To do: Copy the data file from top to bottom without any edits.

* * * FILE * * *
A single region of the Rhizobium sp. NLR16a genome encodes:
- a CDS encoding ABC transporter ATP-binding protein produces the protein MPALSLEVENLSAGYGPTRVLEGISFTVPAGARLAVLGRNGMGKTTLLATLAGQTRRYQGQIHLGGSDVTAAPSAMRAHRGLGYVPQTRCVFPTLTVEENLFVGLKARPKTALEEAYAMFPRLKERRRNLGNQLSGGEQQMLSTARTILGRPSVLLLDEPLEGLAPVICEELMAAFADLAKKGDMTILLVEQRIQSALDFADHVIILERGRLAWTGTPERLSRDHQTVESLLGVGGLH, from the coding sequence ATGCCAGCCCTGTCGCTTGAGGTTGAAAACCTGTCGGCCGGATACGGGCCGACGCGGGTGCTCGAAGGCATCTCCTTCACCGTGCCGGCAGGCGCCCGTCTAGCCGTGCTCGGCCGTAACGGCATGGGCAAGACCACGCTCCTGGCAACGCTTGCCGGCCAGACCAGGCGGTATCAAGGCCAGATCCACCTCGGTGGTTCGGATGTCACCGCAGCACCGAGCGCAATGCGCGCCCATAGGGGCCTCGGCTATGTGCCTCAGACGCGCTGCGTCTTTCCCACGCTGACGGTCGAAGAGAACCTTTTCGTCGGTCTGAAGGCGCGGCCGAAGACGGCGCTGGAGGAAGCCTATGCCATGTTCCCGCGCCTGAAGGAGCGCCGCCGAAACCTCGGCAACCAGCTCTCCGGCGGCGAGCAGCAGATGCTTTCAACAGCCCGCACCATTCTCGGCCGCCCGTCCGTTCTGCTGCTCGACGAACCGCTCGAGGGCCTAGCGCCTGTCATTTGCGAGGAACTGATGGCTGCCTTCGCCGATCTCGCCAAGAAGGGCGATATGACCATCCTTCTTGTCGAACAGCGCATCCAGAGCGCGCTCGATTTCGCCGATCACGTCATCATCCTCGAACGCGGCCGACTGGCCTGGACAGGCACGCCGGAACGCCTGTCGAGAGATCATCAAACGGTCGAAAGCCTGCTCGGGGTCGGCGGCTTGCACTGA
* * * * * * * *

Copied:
A single region of the Rhizobium sp. NLR16a genome encodes:
- a CDS encoding ABC transporter ATP-binding protein produces the protein MPALSLEVENLSAGYGPTRVLEGISFTVPAGARLAVLGRNGMGKTTLLATLAGQTRRYQGQIHLGGSDVTAAPSAMRAHRGLGYVPQTRCVFPTLTVEENLFVGLKARPKTALEEAYAMFPRLKERRRNLGNQLSGGEQQMLSTARTILGRPSVLLLDEPLEGLAPVICEELMAAFADLAKKGDMTILLVEQRIQSALDFADHVIILERGRLAWTGTPERLSRDHQTVESLLGVGGLH, from the coding sequence ATGCCAGCCCTGTCGCTTGAGGTTGAAAACCTGTCGGCCGGATACGGGCCGACGCGGGTGCTCGAAGGCATCTCCTTCACCGTGCCGGCAGGCGCCCGTCTAGCCGTGCTCGGCCGTAACGGCATGGGCAAGACCACGCTCCTGGCAACGCTTGCCGGCCAGACCAGGCGGTATCAAGGCCAGATCCACCTCGGTGGTTCGGATGTCACCGCAGCACCGAGCGCAATGCGCGCCCATAGGGGCCTCGGCTATGTGCCTCAGACGCGCTGCGTCTTTCCCACGCTGACGGTCGAAGAGAACCTTTTCGTCGGTCTGAAGGCGCGGCCGAAGACGGCGCTGGAGGAAGCCTATGCCATGTTCCCGCGCCTGAAGGAGCGCCGCCGAAACCTCGGCAACCAGCTCTCCGGCGGCGAGCAGCAGATGCTTTCAACAGCCCGCACCATTCTCGGCCGCCCGTCCGTTCTGCTGCTCGACGAACCGCTCGAGGGCCTAGCGCCTGTCATTTGCGAGGAACTGATGGCTGCCTTCGCCGATCTCGCCAAGAAGGGCGATATGACCATCCTTCTTGTCGAACAGCGCATCCAGAGCGCGCTCGATTTCGCCGATCACGTCATCATCCTCGAACGCGGCCGACTGGCCTGGACAGGCACGCCGGAACGCCTGTCGAGAGATCATCAAACGGTCGAAAGCCTGCTCGGGGTCGGCGGCTTGCACTGA